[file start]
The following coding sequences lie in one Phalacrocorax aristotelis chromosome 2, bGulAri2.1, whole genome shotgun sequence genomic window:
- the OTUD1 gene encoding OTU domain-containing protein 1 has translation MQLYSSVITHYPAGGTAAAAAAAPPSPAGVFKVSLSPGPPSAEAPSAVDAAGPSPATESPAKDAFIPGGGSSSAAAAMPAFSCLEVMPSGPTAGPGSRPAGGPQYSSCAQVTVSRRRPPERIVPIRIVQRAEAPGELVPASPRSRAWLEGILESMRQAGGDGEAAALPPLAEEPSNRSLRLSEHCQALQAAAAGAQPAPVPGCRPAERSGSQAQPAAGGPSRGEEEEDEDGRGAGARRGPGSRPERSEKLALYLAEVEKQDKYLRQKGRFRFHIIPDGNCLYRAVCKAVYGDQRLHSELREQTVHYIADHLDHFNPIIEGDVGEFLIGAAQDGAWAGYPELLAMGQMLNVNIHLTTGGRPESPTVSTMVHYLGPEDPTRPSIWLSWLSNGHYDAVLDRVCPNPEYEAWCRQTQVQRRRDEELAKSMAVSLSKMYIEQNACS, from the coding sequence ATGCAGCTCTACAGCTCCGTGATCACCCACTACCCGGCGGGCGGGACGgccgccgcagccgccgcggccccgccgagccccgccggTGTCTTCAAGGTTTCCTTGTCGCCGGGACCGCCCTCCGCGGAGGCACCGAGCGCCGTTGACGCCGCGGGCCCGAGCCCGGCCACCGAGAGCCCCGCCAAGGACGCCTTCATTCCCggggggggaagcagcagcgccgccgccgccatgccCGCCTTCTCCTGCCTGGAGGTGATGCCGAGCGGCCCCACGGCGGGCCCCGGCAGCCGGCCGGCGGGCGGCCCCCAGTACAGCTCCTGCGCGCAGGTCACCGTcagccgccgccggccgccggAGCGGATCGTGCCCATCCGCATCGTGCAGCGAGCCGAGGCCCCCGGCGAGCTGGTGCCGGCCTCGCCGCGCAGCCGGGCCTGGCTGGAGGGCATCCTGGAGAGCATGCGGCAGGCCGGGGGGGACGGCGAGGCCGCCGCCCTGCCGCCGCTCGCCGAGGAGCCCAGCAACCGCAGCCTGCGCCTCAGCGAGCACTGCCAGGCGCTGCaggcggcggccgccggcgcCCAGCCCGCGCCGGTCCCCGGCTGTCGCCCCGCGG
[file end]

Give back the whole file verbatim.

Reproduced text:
The following coding sequences lie in one Phalacrocorax aristotelis chromosome 2, bGulAri2.1, whole genome shotgun sequence genomic window:
- the OTUD1 gene encoding OTU domain-containing protein 1 has translation MQLYSSVITHYPAGGTAAAAAAAPPSPAGVFKVSLSPGPPSAEAPSAVDAAGPSPATESPAKDAFIPGGGSSSAAAAMPAFSCLEVMPSGPTAGPGSRPAGGPQYSSCAQVTVSRRRPPERIVPIRIVQRAEAPGELVPASPRSRAWLEGILESMRQAGGDGEAAALPPLAEEPSNRSLRLSEHCQALQAAAAGAQPAPVPGCRPAERSGSQAQPAAGGPSRGEEEEDEDGRGAGARRGPGSRPERSEKLALYLAEVEKQDKYLRQKGRFRFHIIPDGNCLYRAVCKAVYGDQRLHSELREQTVHYIADHLDHFNPIIEGDVGEFLIGAAQDGAWAGYPELLAMGQMLNVNIHLTTGGRPESPTVSTMVHYLGPEDPTRPSIWLSWLSNGHYDAVLDRVCPNPEYEAWCRQTQVQRRRDEELAKSMAVSLSKMYIEQNACS, from the coding sequence ATGCAGCTCTACAGCTCCGTGATCACCCACTACCCGGCGGGCGGGACGgccgccgcagccgccgcggccccgccgagccccgccggTGTCTTCAAGGTTTCCTTGTCGCCGGGACCGCCCTCCGCGGAGGCACCGAGCGCCGTTGACGCCGCGGGCCCGAGCCCGGCCACCGAGAGCCCCGCCAAGGACGCCTTCATTCCCggggggggaagcagcagcgccgccgccgccatgccCGCCTTCTCCTGCCTGGAGGTGATGCCGAGCGGCCCCACGGCGGGCCCCGGCAGCCGGCCGGCGGGCGGCCCCCAGTACAGCTCCTGCGCGCAGGTCACCGTcagccgccgccggccgccggAGCGGATCGTGCCCATCCGCATCGTGCAGCGAGCCGAGGCCCCCGGCGAGCTGGTGCCGGCCTCGCCGCGCAGCCGGGCCTGGCTGGAGGGCATCCTGGAGAGCATGCGGCAGGCCGGGGGGGACGGCGAGGCCGCCGCCCTGCCGCCGCTCGCCGAGGAGCCCAGCAACCGCAGCCTGCGCCTCAGCGAGCACTGCCAGGCGCTGCaggcggcggccgccggcgcCCAGCCCGCGCCGGTCCCCGGCTGTCGCCCCGCGG